By Josh Fate
Sweep Panorama allows you to press the shutter release, then move the camera vertically or horizontally, while the camera continuously captures images. The images are then stitched together inside the camera, so there is no computer work to do later. Once the image has been stitched together, the image can cover up to a 224° angle of view, much more than any wide-angle lens can provide. This allows for vast landscapes or huge vertical images that you normally not be able to capture.
Sony's iAuto (Intelligent Auto) shooting mode combines several of their advanced shooting features to create the best looking images possible without you having to worry about the camera's settings. It combines the iSCN (intelligent Scene selection), Face detection and SteadyShot image stabilization features in order to analyze and determine the optimal settings for each picture you take using this mode. iSCN mode works in two different settings, either auto or advanced. In advanced mode, the camera will capture an image in auto mode, then immediately capture another image using optimal settings and save both, allowing you to choose which to keep at a later time.
The HX1's body is very similar in size and weight to most of the other super-zoom cameras on the market. This makes it easier to carry than a dSLR, which is the only other type of camera that would be as versatile (with multiple lenses on hand of course). The body is comfortable and easy to operate, even allowing the user to shoot with just one hand. Helping to frame your images in difficult shooting situations, the HX1 features a 3.0-inch, tilting display. This allows the photographer to easily shoot over or under objects with incredible ease. The screen itself features 230,000 dots of resolution, which shows good detail when framing or reviewing your images. We would have liked to see a bit more resolution on this display, but it did perform quite well during our testing. For those who prefer a viewfinder instead of the LCD, Sony also included an EVF (Electronic View Finder). This unit not only displays the live image, but will also show all of the camera information that is normally shown of the LCD.
Performance from the HX1 is excellent for a camera in this category. The HX1 is able to capture its first image in just 2.4 seconds after the photographer presses the power button. The camera's shutter lag is less than 1/10 of a second when the camera is pre-focused, and between 1/10 and 7/10 of a second when allowing the auto-focus to work, depending on the amount of available light and focal length. In single shot mode, the camera's shot-to-shot delay is 1.16 seconds between frames without the flash and 1.64 seconds when the flash is in use. The HX1 uses an incredibly fast shutter mechanism that allows the camera to capture 10 images in just 0.8 seconds when shooting in high speed burst mode. This is faster than the 10fps that Sony claims the camera can handle. The camera also features medium and low burst modes with that captured photos at 5.56fps and 2.27fps respectively during our testing. All of our tests were completed using a 4GB, Sony Memory Stick PRO Duo memory card, Program Mode, ISO Auto, Flash off and all other settings at the factory defaults. All times may vary depending on lighting, camera settings, media, etc.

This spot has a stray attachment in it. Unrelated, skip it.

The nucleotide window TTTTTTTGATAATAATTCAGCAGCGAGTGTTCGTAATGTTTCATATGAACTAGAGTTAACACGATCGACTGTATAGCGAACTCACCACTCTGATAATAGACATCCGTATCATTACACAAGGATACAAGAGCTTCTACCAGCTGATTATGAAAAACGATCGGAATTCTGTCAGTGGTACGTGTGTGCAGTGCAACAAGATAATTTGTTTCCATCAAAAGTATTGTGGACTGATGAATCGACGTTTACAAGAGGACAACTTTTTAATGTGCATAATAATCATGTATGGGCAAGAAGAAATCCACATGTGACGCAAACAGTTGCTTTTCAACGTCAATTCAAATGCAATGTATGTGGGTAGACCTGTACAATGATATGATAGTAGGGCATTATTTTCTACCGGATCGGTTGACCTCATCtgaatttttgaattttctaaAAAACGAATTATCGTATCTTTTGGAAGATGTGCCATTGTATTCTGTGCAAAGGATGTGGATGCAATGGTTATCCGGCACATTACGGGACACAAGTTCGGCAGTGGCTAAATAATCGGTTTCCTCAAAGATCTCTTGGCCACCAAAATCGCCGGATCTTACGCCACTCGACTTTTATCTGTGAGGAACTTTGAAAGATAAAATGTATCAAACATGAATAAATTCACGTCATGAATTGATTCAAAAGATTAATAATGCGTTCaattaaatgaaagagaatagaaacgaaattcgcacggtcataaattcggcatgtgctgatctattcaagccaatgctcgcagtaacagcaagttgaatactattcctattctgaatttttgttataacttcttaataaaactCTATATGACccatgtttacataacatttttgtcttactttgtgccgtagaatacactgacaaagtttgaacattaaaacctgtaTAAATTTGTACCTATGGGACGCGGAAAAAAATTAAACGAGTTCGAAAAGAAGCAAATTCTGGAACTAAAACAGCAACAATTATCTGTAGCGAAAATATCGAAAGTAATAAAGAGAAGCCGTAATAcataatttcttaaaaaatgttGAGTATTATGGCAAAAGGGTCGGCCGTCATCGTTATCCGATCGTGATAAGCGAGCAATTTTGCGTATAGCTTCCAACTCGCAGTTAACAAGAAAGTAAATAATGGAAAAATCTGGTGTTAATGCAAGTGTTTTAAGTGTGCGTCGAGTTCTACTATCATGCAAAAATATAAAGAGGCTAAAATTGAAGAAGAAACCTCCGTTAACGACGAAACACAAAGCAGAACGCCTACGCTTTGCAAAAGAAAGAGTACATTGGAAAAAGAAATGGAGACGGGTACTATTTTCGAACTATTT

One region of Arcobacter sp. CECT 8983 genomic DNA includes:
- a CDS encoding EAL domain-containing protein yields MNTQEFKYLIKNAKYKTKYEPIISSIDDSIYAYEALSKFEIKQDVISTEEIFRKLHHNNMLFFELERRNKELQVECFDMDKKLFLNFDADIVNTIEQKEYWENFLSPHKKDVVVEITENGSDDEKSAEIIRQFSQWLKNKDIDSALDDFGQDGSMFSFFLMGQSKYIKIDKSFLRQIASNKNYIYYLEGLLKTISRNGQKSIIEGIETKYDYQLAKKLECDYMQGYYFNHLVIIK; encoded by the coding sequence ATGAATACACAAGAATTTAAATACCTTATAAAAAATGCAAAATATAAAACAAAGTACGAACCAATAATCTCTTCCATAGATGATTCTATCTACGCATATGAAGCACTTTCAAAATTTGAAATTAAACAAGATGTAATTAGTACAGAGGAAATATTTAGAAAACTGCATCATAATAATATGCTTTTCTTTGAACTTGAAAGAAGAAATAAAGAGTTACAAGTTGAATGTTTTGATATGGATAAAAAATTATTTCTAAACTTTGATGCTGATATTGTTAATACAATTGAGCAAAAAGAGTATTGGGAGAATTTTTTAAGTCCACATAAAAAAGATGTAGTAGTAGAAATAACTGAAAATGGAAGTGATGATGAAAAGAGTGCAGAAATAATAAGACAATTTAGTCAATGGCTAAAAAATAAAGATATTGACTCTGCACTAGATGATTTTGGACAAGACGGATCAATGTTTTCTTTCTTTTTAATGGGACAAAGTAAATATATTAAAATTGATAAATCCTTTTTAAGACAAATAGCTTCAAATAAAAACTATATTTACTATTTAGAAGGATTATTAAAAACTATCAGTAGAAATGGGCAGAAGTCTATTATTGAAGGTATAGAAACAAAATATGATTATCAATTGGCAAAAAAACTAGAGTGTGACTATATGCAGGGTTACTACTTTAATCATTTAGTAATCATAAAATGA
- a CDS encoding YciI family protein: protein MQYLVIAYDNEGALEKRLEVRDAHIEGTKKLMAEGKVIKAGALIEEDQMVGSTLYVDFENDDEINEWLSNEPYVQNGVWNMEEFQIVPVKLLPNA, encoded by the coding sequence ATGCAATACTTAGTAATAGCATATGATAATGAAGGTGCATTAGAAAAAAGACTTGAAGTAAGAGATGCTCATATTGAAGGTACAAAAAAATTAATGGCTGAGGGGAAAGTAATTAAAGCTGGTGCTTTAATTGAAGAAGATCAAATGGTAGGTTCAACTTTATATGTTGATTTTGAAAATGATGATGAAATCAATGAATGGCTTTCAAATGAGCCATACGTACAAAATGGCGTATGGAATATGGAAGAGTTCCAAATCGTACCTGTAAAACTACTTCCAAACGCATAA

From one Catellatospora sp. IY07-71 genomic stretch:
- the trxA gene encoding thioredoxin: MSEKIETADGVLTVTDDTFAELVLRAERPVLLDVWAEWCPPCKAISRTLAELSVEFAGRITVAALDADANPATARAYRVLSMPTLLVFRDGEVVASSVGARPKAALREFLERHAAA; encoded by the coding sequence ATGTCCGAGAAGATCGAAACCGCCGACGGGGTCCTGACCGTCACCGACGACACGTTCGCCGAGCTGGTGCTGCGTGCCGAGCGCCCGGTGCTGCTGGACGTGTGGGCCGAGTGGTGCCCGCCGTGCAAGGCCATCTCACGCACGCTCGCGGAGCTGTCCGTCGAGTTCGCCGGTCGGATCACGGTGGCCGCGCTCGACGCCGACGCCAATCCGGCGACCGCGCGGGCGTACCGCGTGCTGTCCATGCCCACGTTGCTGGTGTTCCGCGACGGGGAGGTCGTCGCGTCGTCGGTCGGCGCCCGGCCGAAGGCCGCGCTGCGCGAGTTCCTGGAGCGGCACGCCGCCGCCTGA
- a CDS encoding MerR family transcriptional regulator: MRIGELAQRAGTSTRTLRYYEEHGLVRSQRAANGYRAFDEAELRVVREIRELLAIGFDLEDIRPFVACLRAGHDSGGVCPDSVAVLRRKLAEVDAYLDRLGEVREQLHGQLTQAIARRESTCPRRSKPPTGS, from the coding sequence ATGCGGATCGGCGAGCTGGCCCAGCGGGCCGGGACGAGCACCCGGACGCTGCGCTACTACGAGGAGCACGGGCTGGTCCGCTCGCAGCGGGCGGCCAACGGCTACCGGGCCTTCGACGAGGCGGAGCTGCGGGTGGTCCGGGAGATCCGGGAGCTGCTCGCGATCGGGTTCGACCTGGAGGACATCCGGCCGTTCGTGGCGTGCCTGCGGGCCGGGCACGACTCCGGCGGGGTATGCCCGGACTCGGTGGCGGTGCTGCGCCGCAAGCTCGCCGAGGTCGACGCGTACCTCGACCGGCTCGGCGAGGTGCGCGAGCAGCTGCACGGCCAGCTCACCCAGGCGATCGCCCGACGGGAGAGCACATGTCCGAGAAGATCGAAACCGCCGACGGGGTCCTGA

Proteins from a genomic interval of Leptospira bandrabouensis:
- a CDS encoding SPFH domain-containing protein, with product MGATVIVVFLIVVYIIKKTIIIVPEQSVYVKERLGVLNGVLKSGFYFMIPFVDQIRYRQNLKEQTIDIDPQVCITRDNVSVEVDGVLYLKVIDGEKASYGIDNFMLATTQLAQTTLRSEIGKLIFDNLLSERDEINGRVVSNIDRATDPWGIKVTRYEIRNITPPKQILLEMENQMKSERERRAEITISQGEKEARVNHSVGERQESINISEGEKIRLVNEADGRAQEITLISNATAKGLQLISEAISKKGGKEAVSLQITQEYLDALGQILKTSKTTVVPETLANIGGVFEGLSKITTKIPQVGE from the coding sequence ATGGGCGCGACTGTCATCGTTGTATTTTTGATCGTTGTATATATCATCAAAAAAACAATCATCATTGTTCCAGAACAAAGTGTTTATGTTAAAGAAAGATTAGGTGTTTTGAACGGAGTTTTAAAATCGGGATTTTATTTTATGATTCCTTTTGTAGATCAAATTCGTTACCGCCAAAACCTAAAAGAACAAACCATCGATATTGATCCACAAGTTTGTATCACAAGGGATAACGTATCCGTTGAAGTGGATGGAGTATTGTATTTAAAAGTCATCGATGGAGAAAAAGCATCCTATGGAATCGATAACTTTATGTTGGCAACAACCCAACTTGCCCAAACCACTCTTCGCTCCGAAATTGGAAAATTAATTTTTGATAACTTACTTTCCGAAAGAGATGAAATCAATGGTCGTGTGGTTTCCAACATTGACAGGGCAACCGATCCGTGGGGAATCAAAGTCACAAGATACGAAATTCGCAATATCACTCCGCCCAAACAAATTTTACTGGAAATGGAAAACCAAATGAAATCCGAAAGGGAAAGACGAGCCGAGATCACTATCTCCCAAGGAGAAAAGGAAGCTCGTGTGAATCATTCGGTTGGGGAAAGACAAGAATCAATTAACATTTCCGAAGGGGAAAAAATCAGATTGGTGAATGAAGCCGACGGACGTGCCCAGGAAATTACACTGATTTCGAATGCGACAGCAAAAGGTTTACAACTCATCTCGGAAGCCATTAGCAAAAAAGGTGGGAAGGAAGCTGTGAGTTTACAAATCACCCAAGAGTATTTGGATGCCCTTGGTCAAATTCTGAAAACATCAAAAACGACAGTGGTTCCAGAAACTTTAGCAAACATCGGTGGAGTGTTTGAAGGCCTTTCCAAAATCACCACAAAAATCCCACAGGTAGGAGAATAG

Our outdoor image samples show us that the Sony captures slightly soft, well exposed images with realistic colors. The only problems that we ran into when shooting outdoors were chromatic aberrations and a noticeable amount of noise when viewing the images at 100%. These problems are present in almost all of our outdoor shots, but the chromatic aberrations are most notably in the Golden Dragon image. If you look along the roof at 100% it cannot be missed. The 20x optical zoom lens, which helps the HX1 offer a great deal of versatility, is perfect for shooting vast landscapes on the 28mm wide end, while photographing distant objects are absolutely no problem with the 560mm telephoto end. With such a large telephoto zoom, Sony has included its SteadyShot image stabilization to compensate for the shakiness of your hands. Besides the chromatic aberrations, you will also see a noticeable amount of barrel distortion on the wide end of the zoom.